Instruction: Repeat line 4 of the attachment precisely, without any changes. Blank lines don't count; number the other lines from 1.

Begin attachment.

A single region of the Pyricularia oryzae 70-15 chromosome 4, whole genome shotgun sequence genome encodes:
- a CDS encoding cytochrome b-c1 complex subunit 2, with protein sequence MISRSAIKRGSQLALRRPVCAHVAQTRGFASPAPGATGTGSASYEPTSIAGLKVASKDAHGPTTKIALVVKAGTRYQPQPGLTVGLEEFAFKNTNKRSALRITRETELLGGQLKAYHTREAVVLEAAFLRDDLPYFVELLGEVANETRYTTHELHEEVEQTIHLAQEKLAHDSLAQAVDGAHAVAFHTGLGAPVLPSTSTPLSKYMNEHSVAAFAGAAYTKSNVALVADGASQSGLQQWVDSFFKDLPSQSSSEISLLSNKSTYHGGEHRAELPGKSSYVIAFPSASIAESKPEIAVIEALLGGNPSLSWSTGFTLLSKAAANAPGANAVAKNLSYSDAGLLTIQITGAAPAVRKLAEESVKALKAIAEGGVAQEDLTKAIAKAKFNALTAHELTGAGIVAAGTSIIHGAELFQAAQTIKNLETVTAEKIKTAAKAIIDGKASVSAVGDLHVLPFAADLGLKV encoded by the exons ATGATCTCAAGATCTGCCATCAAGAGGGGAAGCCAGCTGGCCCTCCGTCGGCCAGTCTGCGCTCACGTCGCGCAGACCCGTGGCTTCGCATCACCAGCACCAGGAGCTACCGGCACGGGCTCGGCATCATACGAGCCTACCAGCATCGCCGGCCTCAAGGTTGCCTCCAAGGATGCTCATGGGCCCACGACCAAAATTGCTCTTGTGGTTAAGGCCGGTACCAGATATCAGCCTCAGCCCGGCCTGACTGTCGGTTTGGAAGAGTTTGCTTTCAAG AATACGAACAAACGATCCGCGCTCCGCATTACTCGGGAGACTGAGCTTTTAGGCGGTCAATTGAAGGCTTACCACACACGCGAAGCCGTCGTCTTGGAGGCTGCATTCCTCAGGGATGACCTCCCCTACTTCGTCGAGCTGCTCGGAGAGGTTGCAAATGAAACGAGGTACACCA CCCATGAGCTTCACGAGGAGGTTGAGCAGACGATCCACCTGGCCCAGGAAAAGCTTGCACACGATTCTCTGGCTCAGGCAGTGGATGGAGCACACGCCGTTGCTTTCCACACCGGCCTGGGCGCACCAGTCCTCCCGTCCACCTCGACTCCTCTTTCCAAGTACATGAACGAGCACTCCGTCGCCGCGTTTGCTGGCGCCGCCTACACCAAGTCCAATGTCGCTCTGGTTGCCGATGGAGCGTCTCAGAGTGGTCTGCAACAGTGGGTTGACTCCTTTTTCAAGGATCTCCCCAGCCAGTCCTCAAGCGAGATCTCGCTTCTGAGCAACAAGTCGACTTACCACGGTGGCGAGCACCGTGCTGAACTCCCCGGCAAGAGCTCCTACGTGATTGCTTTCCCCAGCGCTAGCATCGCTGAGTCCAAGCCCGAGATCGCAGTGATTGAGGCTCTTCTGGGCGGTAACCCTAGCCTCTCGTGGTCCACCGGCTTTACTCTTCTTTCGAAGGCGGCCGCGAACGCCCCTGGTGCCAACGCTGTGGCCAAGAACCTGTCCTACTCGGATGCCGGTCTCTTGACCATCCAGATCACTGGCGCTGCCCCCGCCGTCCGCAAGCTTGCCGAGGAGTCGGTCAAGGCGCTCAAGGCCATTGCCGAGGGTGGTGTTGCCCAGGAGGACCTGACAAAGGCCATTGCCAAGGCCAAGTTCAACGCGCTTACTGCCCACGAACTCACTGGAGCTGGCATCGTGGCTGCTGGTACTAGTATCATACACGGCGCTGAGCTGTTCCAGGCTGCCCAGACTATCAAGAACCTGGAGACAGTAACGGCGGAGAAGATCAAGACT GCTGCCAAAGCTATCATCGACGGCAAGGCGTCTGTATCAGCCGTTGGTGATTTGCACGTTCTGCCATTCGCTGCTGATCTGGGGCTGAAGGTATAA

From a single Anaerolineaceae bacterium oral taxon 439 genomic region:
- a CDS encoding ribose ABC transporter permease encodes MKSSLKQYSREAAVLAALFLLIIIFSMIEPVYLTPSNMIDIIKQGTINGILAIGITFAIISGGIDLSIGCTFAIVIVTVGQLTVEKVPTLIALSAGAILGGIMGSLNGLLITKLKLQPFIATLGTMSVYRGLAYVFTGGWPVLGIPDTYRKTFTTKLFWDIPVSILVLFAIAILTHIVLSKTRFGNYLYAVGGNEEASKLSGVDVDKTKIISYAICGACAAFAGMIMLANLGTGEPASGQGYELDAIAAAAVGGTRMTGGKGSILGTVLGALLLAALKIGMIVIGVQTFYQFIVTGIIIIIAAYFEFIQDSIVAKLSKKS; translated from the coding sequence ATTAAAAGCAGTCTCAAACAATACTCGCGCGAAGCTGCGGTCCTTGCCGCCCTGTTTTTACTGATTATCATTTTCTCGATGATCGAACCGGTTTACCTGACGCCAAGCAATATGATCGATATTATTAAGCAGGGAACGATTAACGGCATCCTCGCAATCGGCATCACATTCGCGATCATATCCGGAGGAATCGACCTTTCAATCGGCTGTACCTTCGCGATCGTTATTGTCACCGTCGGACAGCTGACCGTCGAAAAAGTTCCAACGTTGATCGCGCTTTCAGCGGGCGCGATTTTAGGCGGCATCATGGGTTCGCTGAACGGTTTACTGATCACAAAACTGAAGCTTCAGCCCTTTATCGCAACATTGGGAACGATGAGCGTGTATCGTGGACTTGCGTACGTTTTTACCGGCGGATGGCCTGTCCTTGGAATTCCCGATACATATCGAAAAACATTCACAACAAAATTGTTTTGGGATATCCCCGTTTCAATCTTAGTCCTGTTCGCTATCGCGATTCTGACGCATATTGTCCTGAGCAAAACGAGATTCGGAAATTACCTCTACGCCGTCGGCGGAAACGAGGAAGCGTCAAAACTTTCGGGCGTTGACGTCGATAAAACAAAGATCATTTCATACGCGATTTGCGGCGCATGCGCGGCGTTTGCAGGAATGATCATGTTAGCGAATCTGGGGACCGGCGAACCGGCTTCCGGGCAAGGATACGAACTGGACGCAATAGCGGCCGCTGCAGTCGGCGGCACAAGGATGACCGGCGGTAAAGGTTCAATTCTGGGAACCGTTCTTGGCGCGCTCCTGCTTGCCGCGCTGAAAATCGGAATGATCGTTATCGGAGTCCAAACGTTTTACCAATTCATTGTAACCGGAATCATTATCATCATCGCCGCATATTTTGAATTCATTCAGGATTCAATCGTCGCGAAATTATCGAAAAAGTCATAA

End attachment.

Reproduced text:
- a CDS encoding ribose ABC transporter permease encodes MKSSLKQYSREAAVLAALFLLIIIFSMIEPVYLTPSNMIDIIKQGTINGILAIGITFAIISGGIDLSIGCTFAIVIVTVGQLTVEKVPTLIALSAGAILGGIMGSLNGLLITKLKLQPFIATLGTMSVYRGLAYVFTGGWPVLGIPDTYRKTFTTKLFWDIPVSILVLFAIAILTHIVLSKTRFGNYLYAVGGNEEASKLSGVDVDKTKIISYAICGACAAFAGMIMLANLGTGEPASGQGYELDAIAAAAVGGTRMTGGKGSILGTVLGALLLAALKIGMIVIGVQTFYQFIVTGIIIIIAAYFEFIQDSIVAKLSKKS; translated from the coding sequence ATTAAAAGCAGTCTCAAACAATACTCGCGCGAAGCTGCGGTCCTTGCCGCCCTGTTTTTACTGATTATCATTTTCTCGATGATCGAACCGGTTTACCTGACGCCAAGCAATATGATCGATATTATTAAGCAGGGAACGATTAACGGCATCCTCGCAATCGGCATCACATTCGCGATCATATCCGGAGGAATCGACCTTTCAATCGGCTGTACCTTCGCGATCGTTATTGTCACCGTCGGACAGCTGACCGTCGAAAAAGTTCCAACGTTGATCGCGCTTTCAGCGGGCGCGATTTTAGGCGGCATCATGGGTTCGCTGAACGGTTTACTGATCACAAAACTGAAGCTTCAGCCCTTTATCGCAACATTGGGAACGATGAGCGTGTATCGTGGACTTGCGTACGTTTTTACCGGCGGATGGCCTGTCCTTGGAATTCCCGATACATATCGAAAAACATTCACAACAAAATTGTTTTGGGATATCCCCGTTTCAATCTTAGTCCTGTTCGCTATCGCGATTCTGACGCATATTGTCCTGAGCAAAACGAGATTCGGAAATTACCTCTACGCCGTCGGCGGAAACGAGGAAGCGTCAAAACTTTCGGGCGTTGACGTCGATAAAACAAAGATCATTTCATACGCGATTTGCGGCGCATGCGCGGCGTTTGCAGGAATGATCATGTTAGCGAATCTGGGGACCGGCGAACCGGCTTCCGGGCAAGGATACGAACTGGACGCAATAGCGGCCGCTGCAGTCGGCGGCACAAGGATGACCGGCGGTAAAGGTTCAATTCTGGGAACCGTTCTTGGCGCGCTCCTGCTTGCCGCGCTGAAAATCGGAATGATCGTTATCGGAGTCCAAACGTTTTACCAATTCATTGTAACCGGAATCATTATCATCATCGCCGCATATTTTGAATTCATTCAGGATTCAATCGTCGCGAAATTATCGAAAAAGTCATAA